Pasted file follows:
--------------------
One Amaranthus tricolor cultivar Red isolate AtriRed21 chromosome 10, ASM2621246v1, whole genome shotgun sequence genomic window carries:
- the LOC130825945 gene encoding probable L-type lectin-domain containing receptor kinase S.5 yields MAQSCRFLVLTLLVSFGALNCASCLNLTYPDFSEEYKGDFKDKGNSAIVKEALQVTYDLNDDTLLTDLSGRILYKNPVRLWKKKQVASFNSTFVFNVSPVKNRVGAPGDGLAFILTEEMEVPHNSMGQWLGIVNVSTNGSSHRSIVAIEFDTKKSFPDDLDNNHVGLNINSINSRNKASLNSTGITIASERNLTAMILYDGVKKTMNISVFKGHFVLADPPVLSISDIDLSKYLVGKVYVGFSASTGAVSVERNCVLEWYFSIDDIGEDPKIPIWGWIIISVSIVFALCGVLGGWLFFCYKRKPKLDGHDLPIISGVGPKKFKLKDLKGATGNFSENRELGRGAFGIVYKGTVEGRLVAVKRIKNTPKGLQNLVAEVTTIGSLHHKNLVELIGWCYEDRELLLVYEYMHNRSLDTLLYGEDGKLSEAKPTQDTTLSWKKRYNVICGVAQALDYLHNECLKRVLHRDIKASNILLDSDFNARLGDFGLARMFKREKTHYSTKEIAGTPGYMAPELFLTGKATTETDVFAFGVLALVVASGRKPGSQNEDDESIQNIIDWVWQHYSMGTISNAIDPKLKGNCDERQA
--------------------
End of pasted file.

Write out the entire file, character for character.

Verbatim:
One Amaranthus tricolor cultivar Red isolate AtriRed21 chromosome 10, ASM2621246v1, whole genome shotgun sequence genomic window carries:
- the LOC130825945 gene encoding probable L-type lectin-domain containing receptor kinase S.5 yields MAQSCRFLVLTLLVSFGALNCASCLNLTYPDFSEEYKGDFKDKGNSAIVKEALQVTYDLNDDTLLTDLSGRILYKNPVRLWKKKQVASFNSTFVFNVSPVKNRVGAPGDGLAFILTEEMEVPHNSMGQWLGIVNVSTNGSSHRSIVAIEFDTKKSFPDDLDNNHVGLNINSINSRNKASLNSTGITIASERNLTAMILYDGVKKTMNISVFKGHFVLADPPVLSISDIDLSKYLVGKVYVGFSASTGAVSVERNCVLEWYFSIDDIGEDPKIPIWGWIIISVSIVFALCGVLGGWLFFCYKRKPKLDGHDLPIISGVGPKKFKLKDLKGATGNFSENRELGRGAFGIVYKGTVEGRLVAVKRIKNTPKGLQNLVAEVTTIGSLHHKNLVELIGWCYEDRELLLVYEYMHNRSLDTLLYGEDGKLSEAKPTQDTTLSWKKRYNVICGVAQALDYLHNECLKRVLHRDIKASNILLDSDFNARLGDFGLARMFKREKTHYSTKEIAGTPGYMAPELFLTGKATTETDVFAFGVLALVVASGRKPGSQNEDDESIQNIIDWVWQHYSMGTISNAIDPKLKGNCDERQA